So I would like to turn it over to [Senior State Department Official One] to make an opening statement, and then we will move on to – into questions. But again, just to emphasize, this call, all the attribution will be on background to Senior Department Officials, respectively. Okay?
SENIOR STATE DEPARTMENT OFFICIAL ONE: Okay. Thank you, and good afternoon, welcome. Today, we’re very delighted to have signed the agreement on adoptions with Russia. This agreement is a very significant step to further ensure that children are given what every child needs and deserves, and that’s loving parents and a strong and stable home. The agreement just signed minutes ago by Secretary Clinton and Russian Foreign Minister Lavrov, it provides additional safeguards to protect the welfare and interests of children and – children especially, and all other parties involved in inter-country adoptions.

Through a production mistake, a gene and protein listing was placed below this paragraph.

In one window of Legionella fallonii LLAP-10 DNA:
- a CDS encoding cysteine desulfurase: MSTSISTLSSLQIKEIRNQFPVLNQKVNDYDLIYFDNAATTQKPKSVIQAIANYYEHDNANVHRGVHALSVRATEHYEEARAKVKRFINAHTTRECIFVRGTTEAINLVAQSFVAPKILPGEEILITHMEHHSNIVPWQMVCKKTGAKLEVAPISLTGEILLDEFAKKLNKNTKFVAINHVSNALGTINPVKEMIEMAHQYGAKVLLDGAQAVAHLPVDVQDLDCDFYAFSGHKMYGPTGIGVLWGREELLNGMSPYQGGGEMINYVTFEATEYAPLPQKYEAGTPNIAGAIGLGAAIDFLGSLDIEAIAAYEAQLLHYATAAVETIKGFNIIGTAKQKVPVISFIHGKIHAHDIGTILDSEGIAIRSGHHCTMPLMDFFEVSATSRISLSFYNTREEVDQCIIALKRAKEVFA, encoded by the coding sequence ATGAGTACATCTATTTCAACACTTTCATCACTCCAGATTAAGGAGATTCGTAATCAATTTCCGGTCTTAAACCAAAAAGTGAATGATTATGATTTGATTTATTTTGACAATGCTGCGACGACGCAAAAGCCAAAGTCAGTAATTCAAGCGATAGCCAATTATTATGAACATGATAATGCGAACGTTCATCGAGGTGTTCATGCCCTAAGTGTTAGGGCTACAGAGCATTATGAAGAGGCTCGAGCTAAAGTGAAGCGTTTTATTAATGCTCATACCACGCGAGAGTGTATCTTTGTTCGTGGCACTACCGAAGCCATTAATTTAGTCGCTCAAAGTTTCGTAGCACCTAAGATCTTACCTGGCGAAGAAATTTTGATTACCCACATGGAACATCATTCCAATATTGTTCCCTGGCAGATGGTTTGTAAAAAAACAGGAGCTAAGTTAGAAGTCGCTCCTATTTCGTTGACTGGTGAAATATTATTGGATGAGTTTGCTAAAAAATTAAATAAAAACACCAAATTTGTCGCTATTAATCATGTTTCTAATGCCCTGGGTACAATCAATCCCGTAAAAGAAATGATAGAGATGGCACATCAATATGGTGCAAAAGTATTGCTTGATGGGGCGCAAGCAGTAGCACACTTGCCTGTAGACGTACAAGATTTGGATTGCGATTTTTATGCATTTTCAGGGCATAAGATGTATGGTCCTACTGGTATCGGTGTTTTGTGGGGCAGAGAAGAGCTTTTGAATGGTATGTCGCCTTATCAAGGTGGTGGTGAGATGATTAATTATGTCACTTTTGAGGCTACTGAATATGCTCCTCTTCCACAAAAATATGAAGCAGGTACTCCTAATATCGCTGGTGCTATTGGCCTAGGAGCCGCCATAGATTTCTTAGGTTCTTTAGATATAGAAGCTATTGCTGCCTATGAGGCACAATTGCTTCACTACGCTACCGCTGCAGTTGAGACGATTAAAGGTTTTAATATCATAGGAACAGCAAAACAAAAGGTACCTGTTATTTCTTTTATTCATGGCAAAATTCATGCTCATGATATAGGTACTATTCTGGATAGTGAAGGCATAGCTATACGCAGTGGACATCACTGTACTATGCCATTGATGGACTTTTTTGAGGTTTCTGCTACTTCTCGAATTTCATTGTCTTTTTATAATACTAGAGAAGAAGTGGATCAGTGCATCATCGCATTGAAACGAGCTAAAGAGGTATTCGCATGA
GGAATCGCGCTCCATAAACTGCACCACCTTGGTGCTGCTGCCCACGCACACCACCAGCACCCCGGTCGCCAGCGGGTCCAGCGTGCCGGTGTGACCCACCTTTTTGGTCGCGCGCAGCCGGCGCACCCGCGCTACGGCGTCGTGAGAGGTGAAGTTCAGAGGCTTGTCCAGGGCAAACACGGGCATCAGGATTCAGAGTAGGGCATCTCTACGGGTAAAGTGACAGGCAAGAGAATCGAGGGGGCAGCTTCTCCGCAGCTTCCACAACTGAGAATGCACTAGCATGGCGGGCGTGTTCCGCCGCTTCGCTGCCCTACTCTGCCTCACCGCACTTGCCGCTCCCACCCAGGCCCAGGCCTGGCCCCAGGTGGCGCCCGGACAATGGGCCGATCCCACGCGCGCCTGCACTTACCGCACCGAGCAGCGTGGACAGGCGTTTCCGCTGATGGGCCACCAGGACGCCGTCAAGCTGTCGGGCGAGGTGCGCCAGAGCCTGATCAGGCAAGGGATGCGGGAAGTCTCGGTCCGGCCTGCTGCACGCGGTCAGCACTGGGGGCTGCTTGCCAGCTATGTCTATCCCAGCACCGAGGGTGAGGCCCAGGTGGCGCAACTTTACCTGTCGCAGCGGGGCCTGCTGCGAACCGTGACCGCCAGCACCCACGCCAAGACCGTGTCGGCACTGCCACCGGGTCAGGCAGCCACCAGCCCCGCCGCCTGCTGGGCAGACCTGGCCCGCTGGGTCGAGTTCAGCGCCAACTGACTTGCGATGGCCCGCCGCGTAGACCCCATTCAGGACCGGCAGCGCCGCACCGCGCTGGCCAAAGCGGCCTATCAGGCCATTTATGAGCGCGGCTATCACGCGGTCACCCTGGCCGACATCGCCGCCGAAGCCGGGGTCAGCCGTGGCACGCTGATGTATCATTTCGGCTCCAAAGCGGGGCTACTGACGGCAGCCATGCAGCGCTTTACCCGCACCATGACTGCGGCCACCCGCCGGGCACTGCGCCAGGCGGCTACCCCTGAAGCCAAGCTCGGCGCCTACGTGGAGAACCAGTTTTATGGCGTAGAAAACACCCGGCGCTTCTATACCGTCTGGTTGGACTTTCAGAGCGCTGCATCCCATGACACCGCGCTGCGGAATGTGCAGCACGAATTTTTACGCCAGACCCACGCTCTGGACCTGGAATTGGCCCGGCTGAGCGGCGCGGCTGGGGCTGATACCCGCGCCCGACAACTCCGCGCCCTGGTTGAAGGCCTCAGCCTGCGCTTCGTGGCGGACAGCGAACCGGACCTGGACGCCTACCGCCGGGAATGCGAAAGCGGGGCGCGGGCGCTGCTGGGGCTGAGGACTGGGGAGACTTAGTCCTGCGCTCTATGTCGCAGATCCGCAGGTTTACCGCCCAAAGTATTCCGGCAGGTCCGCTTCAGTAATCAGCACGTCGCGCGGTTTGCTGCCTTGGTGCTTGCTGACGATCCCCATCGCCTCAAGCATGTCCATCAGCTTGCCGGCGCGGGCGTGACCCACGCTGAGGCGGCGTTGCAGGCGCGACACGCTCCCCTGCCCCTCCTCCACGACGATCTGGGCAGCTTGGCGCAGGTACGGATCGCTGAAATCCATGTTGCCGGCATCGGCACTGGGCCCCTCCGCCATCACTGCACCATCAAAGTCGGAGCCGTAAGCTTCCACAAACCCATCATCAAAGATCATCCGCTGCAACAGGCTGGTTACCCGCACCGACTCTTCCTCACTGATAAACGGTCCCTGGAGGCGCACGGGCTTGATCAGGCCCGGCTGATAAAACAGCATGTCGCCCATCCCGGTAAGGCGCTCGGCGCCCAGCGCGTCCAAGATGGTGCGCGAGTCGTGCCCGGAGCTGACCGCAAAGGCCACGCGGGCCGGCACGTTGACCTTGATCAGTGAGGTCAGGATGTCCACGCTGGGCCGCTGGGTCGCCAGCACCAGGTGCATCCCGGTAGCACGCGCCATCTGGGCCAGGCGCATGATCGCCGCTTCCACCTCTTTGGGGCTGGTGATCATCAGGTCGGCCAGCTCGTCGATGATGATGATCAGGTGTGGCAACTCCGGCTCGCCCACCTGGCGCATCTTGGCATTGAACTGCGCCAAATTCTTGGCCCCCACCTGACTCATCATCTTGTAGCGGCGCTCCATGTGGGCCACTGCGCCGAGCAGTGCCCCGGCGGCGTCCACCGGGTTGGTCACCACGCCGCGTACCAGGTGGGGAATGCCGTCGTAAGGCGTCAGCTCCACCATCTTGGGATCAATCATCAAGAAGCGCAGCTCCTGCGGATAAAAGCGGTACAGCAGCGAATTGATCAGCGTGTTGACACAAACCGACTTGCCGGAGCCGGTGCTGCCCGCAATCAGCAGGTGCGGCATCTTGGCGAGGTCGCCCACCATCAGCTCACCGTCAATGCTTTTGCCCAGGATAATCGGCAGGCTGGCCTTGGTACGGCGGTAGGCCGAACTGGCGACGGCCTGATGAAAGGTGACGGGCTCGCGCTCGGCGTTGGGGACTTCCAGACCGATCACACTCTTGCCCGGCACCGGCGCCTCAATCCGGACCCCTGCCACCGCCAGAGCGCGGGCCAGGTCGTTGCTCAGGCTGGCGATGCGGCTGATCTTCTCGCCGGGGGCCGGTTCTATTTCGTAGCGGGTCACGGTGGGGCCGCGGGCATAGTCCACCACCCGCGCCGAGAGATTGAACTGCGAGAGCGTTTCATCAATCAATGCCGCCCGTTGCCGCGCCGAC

I think with that we’re --
MS. FULTON: Okay. With that, operator, I think we’re ready to go ahead and take some questions please.
OPERATOR: Thank you. We will now begin the question-and-answer session. If anyone would like to ask a question at this time, please press *1. You will be prompted to record your name; your name and your media affiliation is required. Once again, if you’d like to ask a question, please press *1. One moment please for our first question.
Our first question is from David Crary of Associated Press. Your line is open.
QUESTION: Good afternoon. I’m wondering – I guess for the State Department folks – if there is either a hope or an expectation that this agreement might lead to an increase in the numbers of adoptions from Russia back toward what it was five or six years ago? Or is it too soon to tell how this might affect the numbers?